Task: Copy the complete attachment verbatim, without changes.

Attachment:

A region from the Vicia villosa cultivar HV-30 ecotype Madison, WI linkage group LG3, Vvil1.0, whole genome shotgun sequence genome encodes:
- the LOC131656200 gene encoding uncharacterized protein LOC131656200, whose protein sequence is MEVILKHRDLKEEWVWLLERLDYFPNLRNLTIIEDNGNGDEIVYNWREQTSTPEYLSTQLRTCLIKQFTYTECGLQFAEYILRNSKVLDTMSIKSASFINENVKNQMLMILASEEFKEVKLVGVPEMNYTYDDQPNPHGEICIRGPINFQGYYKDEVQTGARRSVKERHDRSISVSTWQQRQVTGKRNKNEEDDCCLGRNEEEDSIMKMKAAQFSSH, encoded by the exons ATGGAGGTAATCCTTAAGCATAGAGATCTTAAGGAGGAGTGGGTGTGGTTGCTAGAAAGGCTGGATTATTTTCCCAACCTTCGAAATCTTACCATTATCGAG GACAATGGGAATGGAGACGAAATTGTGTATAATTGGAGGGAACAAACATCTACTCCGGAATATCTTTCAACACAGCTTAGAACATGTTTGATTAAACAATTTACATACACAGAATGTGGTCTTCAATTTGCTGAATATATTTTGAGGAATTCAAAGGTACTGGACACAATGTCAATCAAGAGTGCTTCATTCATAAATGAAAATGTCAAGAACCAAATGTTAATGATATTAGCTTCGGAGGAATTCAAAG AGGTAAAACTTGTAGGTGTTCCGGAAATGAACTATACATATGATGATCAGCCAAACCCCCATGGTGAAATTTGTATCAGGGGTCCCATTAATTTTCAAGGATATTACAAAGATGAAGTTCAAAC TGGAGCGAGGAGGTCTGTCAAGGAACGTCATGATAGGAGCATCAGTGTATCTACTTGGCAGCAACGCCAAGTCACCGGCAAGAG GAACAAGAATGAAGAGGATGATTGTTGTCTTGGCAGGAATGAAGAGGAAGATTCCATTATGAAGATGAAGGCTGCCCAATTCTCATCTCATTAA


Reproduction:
A region from the Vicia villosa cultivar HV-30 ecotype Madison, WI linkage group LG3, Vvil1.0, whole genome shotgun sequence genome encodes:
- the LOC131656200 gene encoding uncharacterized protein LOC131656200, whose protein sequence is MEVILKHRDLKEEWVWLLERLDYFPNLRNLTIIEDNGNGDEIVYNWREQTSTPEYLSTQLRTCLIKQFTYTECGLQFAEYILRNSKVLDTMSIKSASFINENVKNQMLMILASEEFKEVKLVGVPEMNYTYDDQPNPHGEICIRGPINFQGYYKDEVQTGARRSVKERHDRSISVSTWQQRQVTGKRNKNEEDDCCLGRNEEEDSIMKMKAAQFSSH, encoded by the exons ATGGAGGTAATCCTTAAGCATAGAGATCTTAAGGAGGAGTGGGTGTGGTTGCTAGAAAGGCTGGATTATTTTCCCAACCTTCGAAATCTTACCATTATCGAG GACAATGGGAATGGAGACGAAATTGTGTATAATTGGAGGGAACAAACATCTACTCCGGAATATCTTTCAACACAGCTTAGAACATGTTTGATTAAACAATTTACATACACAGAATGTGGTCTTCAATTTGCTGAATATATTTTGAGGAATTCAAAGGTACTGGACACAATGTCAATCAAGAGTGCTTCATTCATAAATGAAAATGTCAAGAACCAAATGTTAATGATATTAGCTTCGGAGGAATTCAAAG AGGTAAAACTTGTAGGTGTTCCGGAAATGAACTATACATATGATGATCAGCCAAACCCCCATGGTGAAATTTGTATCAGGGGTCCCATTAATTTTCAAGGATATTACAAAGATGAAGTTCAAAC TGGAGCGAGGAGGTCTGTCAAGGAACGTCATGATAGGAGCATCAGTGTATCTACTTGGCAGCAACGCCAAGTCACCGGCAAGAG GAACAAGAATGAAGAGGATGATTGTTGTCTTGGCAGGAATGAAGAGGAAGATTCCATTATGAAGATGAAGGCTGCCCAATTCTCATCTCATTAA